Factors of the Asymmetric Non-Uniform DIF Detection Rate When Using the Alternative Mantel-Haenszel Procedure
AuthorMOLLAZEHI, MOHAMMAD D.
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Test-item bias has become an increasingly challenging investigation in statistics and education. A popular method, the Mantel-Haenszel (MH) Test, is used for detecting non-uniform differential item functioning (DIF) but requires constructing several performance tiers to maintain robustness. Within the last two decades, the Alternative Mantel-Haeszel (AMH) Test (1994) was developed as a proxy procedure requiring only two scoring tiers. However, there is little information on how important factors like comparison group sizes, difficulty of questions, or question discrimination affect its ability to detect bias. In this statistical study, we investigate how item difficulty and discrimination as well as the ratio between the focal and reference groups examined impact the likelihood of the AMH detecting DIF. This research begins with a simulation phase, in which test scores are generated under three conditions: three commonly-used difficulty levels (easy, medium, and hard), two discrimination levels (referred to as 'low' and 'high'), and three group comparison ratios (1:1, 2:1, and 5:1). From the simulation, the detection rates of the AMH Test are compared to those of another common test, like the Breslow-Day (BD) Test. The results are then used as input to fit post-hoc statistical models to determine, which of the three factors affect AMH detection behavior. The study concludes with an application involving college-level test data comparing students across gender, nationality, and meta-major.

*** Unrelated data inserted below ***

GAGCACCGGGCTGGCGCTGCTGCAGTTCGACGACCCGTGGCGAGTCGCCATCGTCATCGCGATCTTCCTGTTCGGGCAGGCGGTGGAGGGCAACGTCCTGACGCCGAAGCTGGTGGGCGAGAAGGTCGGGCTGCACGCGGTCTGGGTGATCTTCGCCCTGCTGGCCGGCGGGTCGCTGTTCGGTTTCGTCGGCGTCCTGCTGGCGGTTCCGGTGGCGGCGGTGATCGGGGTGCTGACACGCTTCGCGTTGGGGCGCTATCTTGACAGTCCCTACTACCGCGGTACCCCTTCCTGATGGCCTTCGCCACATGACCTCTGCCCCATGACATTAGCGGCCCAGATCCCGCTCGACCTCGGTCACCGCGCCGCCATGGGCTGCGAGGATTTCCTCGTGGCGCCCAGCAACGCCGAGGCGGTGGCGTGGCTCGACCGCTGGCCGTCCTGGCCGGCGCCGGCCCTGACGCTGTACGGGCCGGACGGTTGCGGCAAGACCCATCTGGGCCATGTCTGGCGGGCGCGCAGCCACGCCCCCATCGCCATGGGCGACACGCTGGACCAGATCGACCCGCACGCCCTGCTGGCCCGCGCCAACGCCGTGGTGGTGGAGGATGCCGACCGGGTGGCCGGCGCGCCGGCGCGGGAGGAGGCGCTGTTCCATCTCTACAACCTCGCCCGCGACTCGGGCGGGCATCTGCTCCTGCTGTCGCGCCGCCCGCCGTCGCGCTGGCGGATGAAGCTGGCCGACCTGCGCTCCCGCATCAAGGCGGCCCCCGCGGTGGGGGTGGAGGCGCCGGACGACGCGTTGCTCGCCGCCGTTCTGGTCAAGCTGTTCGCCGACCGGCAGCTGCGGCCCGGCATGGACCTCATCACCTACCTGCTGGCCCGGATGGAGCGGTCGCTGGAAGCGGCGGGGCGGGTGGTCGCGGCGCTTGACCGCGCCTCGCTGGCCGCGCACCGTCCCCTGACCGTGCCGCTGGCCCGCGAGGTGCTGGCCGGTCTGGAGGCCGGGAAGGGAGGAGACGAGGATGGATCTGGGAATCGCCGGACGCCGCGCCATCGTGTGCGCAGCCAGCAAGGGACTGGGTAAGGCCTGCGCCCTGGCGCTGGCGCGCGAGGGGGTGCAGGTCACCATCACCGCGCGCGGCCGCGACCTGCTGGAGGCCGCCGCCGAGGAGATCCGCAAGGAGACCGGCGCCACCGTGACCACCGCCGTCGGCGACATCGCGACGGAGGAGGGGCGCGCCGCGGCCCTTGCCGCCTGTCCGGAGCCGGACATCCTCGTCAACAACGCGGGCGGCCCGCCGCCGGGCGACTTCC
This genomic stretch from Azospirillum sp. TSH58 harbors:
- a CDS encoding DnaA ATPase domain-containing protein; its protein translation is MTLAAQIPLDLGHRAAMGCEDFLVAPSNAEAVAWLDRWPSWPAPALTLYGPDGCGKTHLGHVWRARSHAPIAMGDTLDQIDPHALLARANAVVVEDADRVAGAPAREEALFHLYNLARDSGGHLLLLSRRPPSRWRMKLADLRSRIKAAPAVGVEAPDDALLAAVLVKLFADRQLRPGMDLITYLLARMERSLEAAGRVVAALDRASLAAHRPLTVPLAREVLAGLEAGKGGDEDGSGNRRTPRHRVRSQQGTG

- Mathematics, Statistics & Physics [6 items ]